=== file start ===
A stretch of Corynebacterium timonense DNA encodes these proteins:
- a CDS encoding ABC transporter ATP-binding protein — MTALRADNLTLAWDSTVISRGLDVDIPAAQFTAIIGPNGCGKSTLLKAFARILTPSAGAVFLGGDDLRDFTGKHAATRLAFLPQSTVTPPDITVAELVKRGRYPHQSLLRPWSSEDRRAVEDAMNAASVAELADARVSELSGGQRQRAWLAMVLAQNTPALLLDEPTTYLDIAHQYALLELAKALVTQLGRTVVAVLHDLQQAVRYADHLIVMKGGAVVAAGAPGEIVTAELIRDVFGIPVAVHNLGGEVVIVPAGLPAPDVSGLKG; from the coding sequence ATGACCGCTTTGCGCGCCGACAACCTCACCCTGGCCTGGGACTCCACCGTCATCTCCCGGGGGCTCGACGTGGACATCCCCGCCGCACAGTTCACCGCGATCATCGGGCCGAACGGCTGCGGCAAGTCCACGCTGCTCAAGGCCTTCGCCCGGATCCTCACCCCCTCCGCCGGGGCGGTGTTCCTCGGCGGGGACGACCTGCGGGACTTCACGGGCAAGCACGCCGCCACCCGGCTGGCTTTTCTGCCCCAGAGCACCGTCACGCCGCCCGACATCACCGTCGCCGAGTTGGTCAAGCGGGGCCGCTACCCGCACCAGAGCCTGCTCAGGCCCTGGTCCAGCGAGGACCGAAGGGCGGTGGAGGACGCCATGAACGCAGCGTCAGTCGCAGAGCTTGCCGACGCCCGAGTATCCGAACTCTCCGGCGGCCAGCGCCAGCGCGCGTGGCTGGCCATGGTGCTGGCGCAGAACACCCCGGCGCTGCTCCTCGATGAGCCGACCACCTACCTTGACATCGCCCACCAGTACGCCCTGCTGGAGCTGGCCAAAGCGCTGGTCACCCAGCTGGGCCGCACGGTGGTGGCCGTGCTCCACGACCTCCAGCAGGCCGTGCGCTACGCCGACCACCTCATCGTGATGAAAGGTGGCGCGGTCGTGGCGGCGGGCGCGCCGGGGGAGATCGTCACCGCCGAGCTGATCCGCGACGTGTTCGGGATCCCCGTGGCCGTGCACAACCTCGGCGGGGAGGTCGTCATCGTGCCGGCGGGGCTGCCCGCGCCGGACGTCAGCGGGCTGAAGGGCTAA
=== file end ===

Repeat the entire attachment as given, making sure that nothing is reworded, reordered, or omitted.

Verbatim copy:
A stretch of Corynebacterium timonense DNA encodes these proteins:
- a CDS encoding ABC transporter ATP-binding protein — MTALRADNLTLAWDSTVISRGLDVDIPAAQFTAIIGPNGCGKSTLLKAFARILTPSAGAVFLGGDDLRDFTGKHAATRLAFLPQSTVTPPDITVAELVKRGRYPHQSLLRPWSSEDRRAVEDAMNAASVAELADARVSELSGGQRQRAWLAMVLAQNTPALLLDEPTTYLDIAHQYALLELAKALVTQLGRTVVAVLHDLQQAVRYADHLIVMKGGAVVAAGAPGEIVTAELIRDVFGIPVAVHNLGGEVVIVPAGLPAPDVSGLKG; from the coding sequence ATGACCGCTTTGCGCGCCGACAACCTCACCCTGGCCTGGGACTCCACCGTCATCTCCCGGGGGCTCGACGTGGACATCCCCGCCGCACAGTTCACCGCGATCATCGGGCCGAACGGCTGCGGCAAGTCCACGCTGCTCAAGGCCTTCGCCCGGATCCTCACCCCCTCCGCCGGGGCGGTGTTCCTCGGCGGGGACGACCTGCGGGACTTCACGGGCAAGCACGCCGCCACCCGGCTGGCTTTTCTGCCCCAGAGCACCGTCACGCCGCCCGACATCACCGTCGCCGAGTTGGTCAAGCGGGGCCGCTACCCGCACCAGAGCCTGCTCAGGCCCTGGTCCAGCGAGGACCGAAGGGCGGTGGAGGACGCCATGAACGCAGCGTCAGTCGCAGAGCTTGCCGACGCCCGAGTATCCGAACTCTCCGGCGGCCAGCGCCAGCGCGCGTGGCTGGCCATGGTGCTGGCGCAGAACACCCCGGCGCTGCTCCTCGATGAGCCGACCACCTACCTTGACATCGCCCACCAGTACGCCCTGCTGGAGCTGGCCAAAGCGCTGGTCACCCAGCTGGGCCGCACGGTGGTGGCCGTGCTCCACGACCTCCAGCAGGCCGTGCGCTACGCCGACCACCTCATCGTGATGAAAGGTGGCGCGGTCGTGGCGGCGGGCGCGCCGGGGGAGATCGTCACCGCCGAGCTGATCCGCGACGTGTTCGGGATCCCCGTGGCCGTGCACAACCTCGGCGGGGAGGTCGTCATCGTGCCGGCGGGGCTGCCCGCGCCGGACGTCAGCGGGCTGAAGGGCTAA